Evangelicals have to show a watching world a different portrait, one that embodies more of a culture of grace rather than grievance, healing rather than hate, empathy rather than antipathy.
I understand the argument of evangelical Christians who believed a vote for Donald Trump in 2016 would further a policy agenda that they believed was better for the nation. I didn't agree, but I can see where they're coming from. What has been most discrediting is that so many of Trump's evangelical supporters have been rhapsodic in their support of him and won't speak truth to power. For them, it's a zero-sum game. They are acting more like partisan apparatchiks than as people of faith, integrity and moral and intellectual independence.
The younger generation of evangelicals consider what's been unfolding as something of a freak show, and they are dedicated to creating a far different and better way of engaging the culture, one that puts justice and grace at the center.
Q. What can ordinary Americans do about this?
A. We have to shake off fatalism and corrosive cynicism. At every level--local, state and national; in our role as voters, constituents and citizens--we need to act in ways that promote politics rightly understood and politicians who are champions of justice and human decency. The most important thing is to change our attitude toward politics and rededicate ourselves to what is best about politics.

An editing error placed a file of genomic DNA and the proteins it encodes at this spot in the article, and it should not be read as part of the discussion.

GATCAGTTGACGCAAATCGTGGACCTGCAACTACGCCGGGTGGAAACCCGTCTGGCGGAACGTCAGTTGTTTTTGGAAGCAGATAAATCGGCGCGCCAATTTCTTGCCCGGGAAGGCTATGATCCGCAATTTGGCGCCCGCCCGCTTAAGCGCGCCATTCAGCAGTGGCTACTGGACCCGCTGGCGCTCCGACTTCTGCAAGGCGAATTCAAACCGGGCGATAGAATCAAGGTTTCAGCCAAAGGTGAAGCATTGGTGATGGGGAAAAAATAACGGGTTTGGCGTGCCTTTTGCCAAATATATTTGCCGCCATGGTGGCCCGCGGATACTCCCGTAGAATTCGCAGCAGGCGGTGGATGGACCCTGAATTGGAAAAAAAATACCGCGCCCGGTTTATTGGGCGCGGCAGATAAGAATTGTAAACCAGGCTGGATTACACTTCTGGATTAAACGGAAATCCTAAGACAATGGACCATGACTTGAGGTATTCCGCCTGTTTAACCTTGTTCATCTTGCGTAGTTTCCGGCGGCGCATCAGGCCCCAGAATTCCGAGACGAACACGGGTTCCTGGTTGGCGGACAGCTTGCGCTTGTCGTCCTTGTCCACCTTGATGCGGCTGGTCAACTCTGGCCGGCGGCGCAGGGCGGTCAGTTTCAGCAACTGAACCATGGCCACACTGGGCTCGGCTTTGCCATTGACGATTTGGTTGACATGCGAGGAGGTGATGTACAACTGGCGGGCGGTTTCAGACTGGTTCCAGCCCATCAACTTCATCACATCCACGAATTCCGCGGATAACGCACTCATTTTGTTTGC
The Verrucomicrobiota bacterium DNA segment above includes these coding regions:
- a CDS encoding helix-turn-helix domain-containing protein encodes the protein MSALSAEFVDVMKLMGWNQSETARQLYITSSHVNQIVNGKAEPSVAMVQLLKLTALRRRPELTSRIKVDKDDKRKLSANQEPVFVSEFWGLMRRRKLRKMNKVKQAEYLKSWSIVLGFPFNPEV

My book focuses on what politics properly understood is and tells stories about Lincoln and the founding generation who met in Philadelphia in the summer of 1787 and exercised power with wisdom. I write about how Harriet Beecher Stowe touched the heart of a nation in the fight against slavery and how Martin Luther King Jr. showed how you could hate injustice while still being civil. I have a chapter on the proper role of faith in politics as well as the dangers; on why moderation, compromise and civility are essential democratic virtues, and why democracy requires that we honor truth and the culture of words.
The political system, whatever its failings, is responsive, and citizens who demand more will yield politicians who offer more. We can also be healing agents in our communities. We can listen carefully to those we disagree with, and do our part to turn the temperature down rather than up in politics.
Context is important. There have been far more difficult times in American history than the one we're in, even if you believe as I do that Donald Trump is pernicious in many respects. We've seen Americans rise to enormous challenges in the past. There have been moments of grandeur, and there can be again. One person acting alone can't do much, but a lot of people acting together can create a culture, and that culture can elevate our politics and our nation.
Q. Is it possible that Trump has sparked a revival of participatory democracy?
A. He's certainly done that. We saw that in the 2018 midterms. But I think he's done more than that. Viruses sometimes create their own antibodies, and I have a hunch that the Trump virus is creating civic antibodies; that in response to the Trump assault on American ideals, people will stand for virtue they perhaps took for granted.
Editorial on 07/07/2019
Print Headline: A conservative's vision for virtue